HC Deb 06 July 1906 vol 160 cc414-23

Order read, for resuming Adjourned Debate on Question [18th May], " That the Bill be committed to the Standing Committee on Law, etc." — (Mr. McKillop.)


moved to substitute the Standing Committee on Trade for the Standing Committee on Law. He pointed out that the Standing Committee on Law had a long list of Bills before it, whilst the Standing Committee on Trade was free.

Amendment— To leave out the word 'Law,' and insert the word ' Trade,'— (Mr. John Redmond)— instead thereof "—

Put, and agreed to.

Main Question, as amended, proposed.

MR. LAURENCE HARDY (Kent, Ashford)

said he desired to raise a question of procedure with regard to Grand Committees. The session had now gone so far that private Bills had no chance of being passed into law without the assistance of the Government. This particular Bill had been before the Grand Committee in the previous session for a considerable time, and therefore if the Motion now before the House received the sanction of the Government, the House ought to be made aware as to whether the Committee was to continue its labours—it was a matter that affected the whole question of business—during the autumn. If the Motion was put forward in order that a private Bill might be got on with, in view of further proceedings, he thought there ought to be a statement from the Government as to the form those further proceedings were to take. It was most undesirable that a Grand Committee should be called upon to consider Bills which, without the assistance of the Government, could not proceed further.


said that when the Second Reading was discussed in this House, he understood the Chief Secretary to say that there were portions of the Bill which he viewed with favour, whilst there were others which he did not, and that if the Bill had been introduced in something like the form in which it came before the House in the previous year, the Government would have been prepared to support it. The present Bill, however, was totally different from the Bill presented in previous years. The first four clauses of this Bill practically constituted the Bill of last year. There were a number of Members representing the north of Ireland who felt that the section dealing with compensation for improvements ought with certain restrictions to be passed into law; but there were one or two other matters of vital importance which had been introduced. The question of compensation for disturbance was a point with which the Chief Secretary dealt at considerable length on the Second Reading. Under all the circumstances he thought before they decided this question they should have a full statement from the Chief Secretary or the Attorney-General for Ireland as to what exactly the position of the Government was. If the Bill was cut down so as to include only the question of compensation for improvements, he had no doubt it would go through its remaining stages with little trouble, especially if they removed the clause which dealt with the retrospective action of the Bill. He raised this question in order to ascertain what the Government's intentions were with regard to the Bill. He maintained it was not a Bill which should emanate from a private Member, but that the question was one which should be dealt with by a Government measure.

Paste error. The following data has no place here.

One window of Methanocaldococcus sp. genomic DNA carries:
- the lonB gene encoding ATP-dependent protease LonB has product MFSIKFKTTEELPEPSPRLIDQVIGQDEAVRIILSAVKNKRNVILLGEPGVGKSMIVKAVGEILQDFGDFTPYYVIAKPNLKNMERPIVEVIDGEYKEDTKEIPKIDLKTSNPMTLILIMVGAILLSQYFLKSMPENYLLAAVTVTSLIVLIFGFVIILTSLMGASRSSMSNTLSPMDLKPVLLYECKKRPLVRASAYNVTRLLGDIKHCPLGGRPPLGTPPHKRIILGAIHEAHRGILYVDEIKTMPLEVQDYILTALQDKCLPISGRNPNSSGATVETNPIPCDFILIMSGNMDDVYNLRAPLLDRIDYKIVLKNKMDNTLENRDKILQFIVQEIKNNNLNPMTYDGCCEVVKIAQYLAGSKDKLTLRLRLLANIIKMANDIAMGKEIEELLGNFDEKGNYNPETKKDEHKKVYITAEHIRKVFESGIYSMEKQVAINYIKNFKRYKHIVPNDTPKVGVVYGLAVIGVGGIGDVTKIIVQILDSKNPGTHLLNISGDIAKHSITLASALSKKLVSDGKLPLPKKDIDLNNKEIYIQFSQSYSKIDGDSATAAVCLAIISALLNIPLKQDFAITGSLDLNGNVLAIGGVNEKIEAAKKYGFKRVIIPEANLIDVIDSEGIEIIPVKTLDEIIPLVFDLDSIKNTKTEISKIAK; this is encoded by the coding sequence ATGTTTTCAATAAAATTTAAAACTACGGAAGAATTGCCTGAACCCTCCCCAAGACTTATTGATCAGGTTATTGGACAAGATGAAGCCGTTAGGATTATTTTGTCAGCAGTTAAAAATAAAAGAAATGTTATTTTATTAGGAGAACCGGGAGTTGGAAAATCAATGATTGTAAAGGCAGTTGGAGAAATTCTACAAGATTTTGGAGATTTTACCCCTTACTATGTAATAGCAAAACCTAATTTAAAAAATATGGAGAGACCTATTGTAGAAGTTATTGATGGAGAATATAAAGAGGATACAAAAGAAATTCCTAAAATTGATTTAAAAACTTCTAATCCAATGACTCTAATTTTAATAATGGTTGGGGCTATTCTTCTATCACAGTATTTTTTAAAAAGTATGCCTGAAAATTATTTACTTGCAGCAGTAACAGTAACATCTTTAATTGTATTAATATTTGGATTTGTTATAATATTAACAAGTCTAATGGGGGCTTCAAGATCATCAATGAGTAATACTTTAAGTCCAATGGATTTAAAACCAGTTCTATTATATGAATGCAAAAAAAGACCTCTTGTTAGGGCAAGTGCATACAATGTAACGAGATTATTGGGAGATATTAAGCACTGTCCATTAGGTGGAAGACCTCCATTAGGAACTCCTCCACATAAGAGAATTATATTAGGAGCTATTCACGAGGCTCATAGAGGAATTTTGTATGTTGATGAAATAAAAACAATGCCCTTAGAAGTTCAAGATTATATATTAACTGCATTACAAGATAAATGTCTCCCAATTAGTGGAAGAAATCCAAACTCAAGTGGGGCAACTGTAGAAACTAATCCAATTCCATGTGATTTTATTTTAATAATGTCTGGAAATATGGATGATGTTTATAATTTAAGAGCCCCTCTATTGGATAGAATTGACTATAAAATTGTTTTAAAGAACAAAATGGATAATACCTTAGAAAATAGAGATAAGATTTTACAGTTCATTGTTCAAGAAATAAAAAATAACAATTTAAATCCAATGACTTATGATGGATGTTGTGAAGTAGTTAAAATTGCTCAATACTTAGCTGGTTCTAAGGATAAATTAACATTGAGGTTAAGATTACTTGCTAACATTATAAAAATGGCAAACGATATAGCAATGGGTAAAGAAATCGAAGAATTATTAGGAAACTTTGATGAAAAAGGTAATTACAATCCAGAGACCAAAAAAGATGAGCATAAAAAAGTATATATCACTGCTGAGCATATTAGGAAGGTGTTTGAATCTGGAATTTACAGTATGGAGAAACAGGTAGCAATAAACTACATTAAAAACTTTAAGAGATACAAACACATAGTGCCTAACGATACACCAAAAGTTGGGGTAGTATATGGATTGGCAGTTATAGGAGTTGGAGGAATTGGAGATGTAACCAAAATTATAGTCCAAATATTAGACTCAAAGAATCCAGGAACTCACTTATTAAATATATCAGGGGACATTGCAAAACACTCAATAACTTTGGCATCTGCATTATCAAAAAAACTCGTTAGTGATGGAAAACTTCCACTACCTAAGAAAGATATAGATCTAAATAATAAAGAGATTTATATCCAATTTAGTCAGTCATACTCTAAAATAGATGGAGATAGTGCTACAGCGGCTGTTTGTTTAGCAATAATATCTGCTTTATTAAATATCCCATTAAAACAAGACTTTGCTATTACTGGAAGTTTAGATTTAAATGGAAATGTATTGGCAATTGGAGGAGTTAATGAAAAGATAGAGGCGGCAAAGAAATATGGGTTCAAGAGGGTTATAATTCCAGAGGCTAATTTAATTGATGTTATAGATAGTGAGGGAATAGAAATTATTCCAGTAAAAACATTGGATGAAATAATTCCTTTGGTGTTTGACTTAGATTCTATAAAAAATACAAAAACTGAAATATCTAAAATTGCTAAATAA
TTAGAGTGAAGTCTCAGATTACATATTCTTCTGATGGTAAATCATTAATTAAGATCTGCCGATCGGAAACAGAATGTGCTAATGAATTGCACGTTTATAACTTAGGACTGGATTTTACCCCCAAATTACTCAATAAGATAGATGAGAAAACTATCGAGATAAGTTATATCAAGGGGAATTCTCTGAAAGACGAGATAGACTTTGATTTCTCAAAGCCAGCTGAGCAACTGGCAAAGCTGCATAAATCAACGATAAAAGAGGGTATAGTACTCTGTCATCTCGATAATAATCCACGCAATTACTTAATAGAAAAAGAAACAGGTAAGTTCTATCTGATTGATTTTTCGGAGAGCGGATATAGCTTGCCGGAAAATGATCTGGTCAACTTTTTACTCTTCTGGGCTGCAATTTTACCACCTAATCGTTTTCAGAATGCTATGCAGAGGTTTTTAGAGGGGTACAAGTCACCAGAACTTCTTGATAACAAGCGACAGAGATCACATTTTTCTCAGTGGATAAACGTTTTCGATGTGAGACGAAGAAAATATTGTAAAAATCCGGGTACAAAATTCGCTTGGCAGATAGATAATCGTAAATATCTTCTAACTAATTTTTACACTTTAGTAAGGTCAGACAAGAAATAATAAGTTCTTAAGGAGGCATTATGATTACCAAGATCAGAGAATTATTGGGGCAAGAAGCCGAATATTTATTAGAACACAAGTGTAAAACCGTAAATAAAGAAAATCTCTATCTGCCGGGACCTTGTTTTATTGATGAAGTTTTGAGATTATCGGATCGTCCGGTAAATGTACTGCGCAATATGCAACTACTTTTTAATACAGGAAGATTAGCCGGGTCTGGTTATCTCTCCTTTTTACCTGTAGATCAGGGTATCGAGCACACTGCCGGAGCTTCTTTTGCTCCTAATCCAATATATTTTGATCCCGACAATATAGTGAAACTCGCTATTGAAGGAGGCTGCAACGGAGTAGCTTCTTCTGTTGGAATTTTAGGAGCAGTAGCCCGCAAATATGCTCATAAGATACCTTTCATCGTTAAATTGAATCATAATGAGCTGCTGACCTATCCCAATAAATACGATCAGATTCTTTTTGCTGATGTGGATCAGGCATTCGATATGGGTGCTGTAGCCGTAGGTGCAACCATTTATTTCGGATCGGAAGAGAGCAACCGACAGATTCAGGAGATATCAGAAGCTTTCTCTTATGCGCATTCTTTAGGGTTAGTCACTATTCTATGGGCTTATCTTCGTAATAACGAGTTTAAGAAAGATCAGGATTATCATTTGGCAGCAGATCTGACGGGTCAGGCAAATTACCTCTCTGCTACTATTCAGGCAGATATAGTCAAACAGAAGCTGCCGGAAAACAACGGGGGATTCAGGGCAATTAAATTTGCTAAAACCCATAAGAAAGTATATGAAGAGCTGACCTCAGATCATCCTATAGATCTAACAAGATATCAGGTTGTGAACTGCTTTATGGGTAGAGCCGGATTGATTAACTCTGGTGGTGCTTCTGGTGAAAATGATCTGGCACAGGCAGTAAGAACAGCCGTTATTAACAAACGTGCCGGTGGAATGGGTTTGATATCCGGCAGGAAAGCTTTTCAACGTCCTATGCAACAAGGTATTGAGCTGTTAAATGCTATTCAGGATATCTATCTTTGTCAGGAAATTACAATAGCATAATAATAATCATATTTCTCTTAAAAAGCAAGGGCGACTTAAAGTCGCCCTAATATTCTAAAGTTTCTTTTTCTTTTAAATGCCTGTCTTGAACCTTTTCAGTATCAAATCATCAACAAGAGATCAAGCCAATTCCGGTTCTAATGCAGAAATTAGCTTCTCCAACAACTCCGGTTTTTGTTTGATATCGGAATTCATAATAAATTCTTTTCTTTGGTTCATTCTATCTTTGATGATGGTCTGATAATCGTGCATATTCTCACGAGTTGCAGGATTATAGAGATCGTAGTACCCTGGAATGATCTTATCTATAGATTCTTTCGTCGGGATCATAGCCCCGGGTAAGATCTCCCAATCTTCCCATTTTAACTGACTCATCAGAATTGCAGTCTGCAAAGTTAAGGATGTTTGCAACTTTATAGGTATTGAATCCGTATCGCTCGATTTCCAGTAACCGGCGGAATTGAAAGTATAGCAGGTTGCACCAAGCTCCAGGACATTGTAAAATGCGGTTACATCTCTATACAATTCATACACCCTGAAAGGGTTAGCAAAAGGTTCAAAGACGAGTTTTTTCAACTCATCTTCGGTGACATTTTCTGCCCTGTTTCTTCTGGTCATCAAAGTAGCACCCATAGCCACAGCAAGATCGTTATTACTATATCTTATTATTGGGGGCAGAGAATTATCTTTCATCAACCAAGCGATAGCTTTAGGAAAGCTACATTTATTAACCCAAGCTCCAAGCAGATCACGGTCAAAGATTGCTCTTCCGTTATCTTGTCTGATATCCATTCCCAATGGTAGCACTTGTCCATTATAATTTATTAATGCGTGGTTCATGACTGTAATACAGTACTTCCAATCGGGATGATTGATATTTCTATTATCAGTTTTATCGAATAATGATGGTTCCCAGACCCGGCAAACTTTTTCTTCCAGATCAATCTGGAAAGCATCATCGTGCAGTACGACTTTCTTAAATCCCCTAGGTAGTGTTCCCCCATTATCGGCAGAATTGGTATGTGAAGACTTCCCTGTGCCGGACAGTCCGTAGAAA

expressed the opinion that this Motion raised important points of interest which the House should have before its mind in assenting or dissenting to it. The Bill at present was a private Bill. If the Government intended to keep it a private Bill it seemed to him that the House was asked to send a Bill before the Grand Committee which could not result in useful legislation, because private business at this stage of the session had no chance whatever in passing into law. Although his hon. friend professed himself satisfied with the Bill with some modification, he still thought it was a Bill which dealt with issues so great as to make it absolutely impossible that it should be taken without discussion. There were, it was true, peculiarities in Ireland with regard to agricultural holdings which had led to turmoil and to legislation. But the position with regard to town tenants was quite distinct from that of the agricultural tenants. The position of town tenants in Ireland and England was, broadly speaking, the same, and if the Bill were passed it might be taken as the model for future legislation in this country. That being so, this Bill must be controversial and would require a great deal of discussion. If it was a private Bill it could not get that discussion, and it was therefore a mere waste of the labour of the Grand Committee to send it up. It was not as if the Grand Committees had nothing to do, because only the other day they had to transfer a Scottish Bill from one of these Committees to the other because the work was so congested. He took the other possible hypothesis that the Government at this stage intended to make this measure their own, and he was not at all satisfied with that explanation. A Bill which was a Government Bill from its initiation to its close was brought in under certain limitations which insured discussion and prevented hasty legislation. He was not a Member, he believed, of the House when this Bill passed its Second Reading, but he assumed that it passed its Second Reading after a few hours discussion on a Friday afternoon, never having been discussed at its First Reading stage, and it was absurd to say that a Bill dealing with all town property in Ireland should be passed after a few hours debate. Did the Government mean to make the measure their own? If the Government intended to take the Bill out of the category of a private Member's Bill and make it a public Bill, they were bound to give facilities for its satisfactory consideration in the House.